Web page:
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Keeping your Daily Catch Fresh and Foodborne Illness-Free

Krista Fredrick

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Krista Fredrick | September 23, 2013 | 0


Seafood and Food safety

The sun is up, and you’re looking forward to your next big catch. The birds surround you as if you’re in a scene from a sappy movie. You could have brought a special someone with you, but then you’d like to bask in the stillness and take in the sights alone. This is the time you’ve been waiting for.

The last thing you want is a foodborne illness to spoil the fun. [Check out HACCP Seafood]

USFDA Food Safety Education Staff Kathy Bernard warns boaters not to take any chances with soaking up the warm weather. “Too much sun on a hot day can make perishable food dangerous,” she said in her article on Foodsafety.gov.

So how does one manage to keep his catch of the day safe from bacteria that may cause food poisoning? Read on for a summary of Bernard’s tips below.

Bring a Cooler!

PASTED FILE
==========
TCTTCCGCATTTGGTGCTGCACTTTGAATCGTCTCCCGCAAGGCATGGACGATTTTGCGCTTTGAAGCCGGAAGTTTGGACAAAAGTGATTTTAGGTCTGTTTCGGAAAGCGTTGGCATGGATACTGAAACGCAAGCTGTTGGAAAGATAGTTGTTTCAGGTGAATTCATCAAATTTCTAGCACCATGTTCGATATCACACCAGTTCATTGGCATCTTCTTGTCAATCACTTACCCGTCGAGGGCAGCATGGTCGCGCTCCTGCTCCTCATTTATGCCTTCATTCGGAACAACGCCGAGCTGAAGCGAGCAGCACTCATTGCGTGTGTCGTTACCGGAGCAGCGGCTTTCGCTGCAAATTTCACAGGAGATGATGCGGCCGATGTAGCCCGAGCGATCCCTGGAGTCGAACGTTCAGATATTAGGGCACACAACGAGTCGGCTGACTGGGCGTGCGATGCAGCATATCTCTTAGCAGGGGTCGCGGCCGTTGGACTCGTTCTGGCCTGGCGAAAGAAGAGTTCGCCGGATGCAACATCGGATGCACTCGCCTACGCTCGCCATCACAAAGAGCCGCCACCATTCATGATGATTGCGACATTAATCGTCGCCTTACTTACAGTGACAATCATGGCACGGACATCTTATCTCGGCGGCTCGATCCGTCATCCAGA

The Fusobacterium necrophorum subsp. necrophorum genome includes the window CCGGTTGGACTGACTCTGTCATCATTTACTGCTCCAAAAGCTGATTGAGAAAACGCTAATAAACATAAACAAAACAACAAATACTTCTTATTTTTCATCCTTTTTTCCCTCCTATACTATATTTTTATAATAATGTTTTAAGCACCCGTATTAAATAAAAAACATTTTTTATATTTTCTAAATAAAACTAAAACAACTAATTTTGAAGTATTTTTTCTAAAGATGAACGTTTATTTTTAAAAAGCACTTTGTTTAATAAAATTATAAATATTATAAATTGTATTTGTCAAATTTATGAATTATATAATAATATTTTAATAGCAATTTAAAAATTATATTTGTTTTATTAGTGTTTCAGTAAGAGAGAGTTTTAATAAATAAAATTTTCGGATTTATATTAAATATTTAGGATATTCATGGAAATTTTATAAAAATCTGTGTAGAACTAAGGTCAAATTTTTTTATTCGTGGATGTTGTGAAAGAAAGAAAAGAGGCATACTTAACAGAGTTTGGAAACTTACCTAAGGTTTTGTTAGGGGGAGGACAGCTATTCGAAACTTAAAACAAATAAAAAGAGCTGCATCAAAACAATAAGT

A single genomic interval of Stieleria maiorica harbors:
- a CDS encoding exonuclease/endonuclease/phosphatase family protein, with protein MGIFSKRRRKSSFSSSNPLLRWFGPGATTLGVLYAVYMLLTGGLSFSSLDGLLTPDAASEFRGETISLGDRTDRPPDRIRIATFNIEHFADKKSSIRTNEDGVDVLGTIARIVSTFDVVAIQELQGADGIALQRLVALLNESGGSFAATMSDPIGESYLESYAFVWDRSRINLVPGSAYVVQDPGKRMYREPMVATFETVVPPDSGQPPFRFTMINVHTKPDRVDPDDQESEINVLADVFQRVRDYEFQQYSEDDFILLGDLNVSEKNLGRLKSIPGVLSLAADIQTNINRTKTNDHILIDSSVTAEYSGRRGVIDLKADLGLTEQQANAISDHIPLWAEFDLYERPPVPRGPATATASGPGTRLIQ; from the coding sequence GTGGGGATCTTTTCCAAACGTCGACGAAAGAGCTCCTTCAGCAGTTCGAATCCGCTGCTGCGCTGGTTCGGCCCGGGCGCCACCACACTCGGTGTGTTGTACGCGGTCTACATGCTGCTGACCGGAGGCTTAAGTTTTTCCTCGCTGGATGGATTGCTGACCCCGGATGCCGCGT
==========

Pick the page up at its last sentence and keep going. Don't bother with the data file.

You won’t go wrong if you brought a cooler with you. Fill it with ice or frozen gel packs. Cooked meat, chicken and potato and pasta salad will spoil if left for more than two hours at room temperature. Keep them in water-tight container inside a cooler. Finally, keep the cooler out of direct sunlight.

Tips in Saving Up Space and Energy

Save up space by not putting everything inside a cooler. Take note that fresh fruits and veggies, nuts, canned meat spreads and peanut butter don’t have to be placed inside a cooler. But put perishables and leftovers back in the cooler to keep them from spoilage.

Now if you don’t have a cooler or would like to save space inside the cooler, freeze sandwiches beforehand. Make sure you use coarse bread for the sandwiches. Add the lettuce, tomato and mayo to the sandwich when you’re ready to serve it.

Keep food and drinks in separate coolers as much as possible.

Prepping Fish and Shellfish

Make sure to clean, scale and gut fish as soon as you caught them. If you have to wait out before you could get to shore, you can keep live fish on stringers or in live wells that are big enough to accommodate them. Wrap the fish, whole and clean in a tight plastic container and put inside the cooler. Make sure to sandwich the fish in layers of ice. When you arrive home, cook the fish within one to two days or freeze for three to six months.

As for prepping up the shellfish, remember that they should be kept alive until the minute you cook them. Put them in a laundry basket or bushel with seaweed once you’ve taken them out of water. As a reminder, make sure to cook mussels and clams in four to five days, and oysters in 7 to 10 days.

Before heading out for a fishing trip though, check with your local health department if it’s safe to fish in the location you’re headed. Enjoy!

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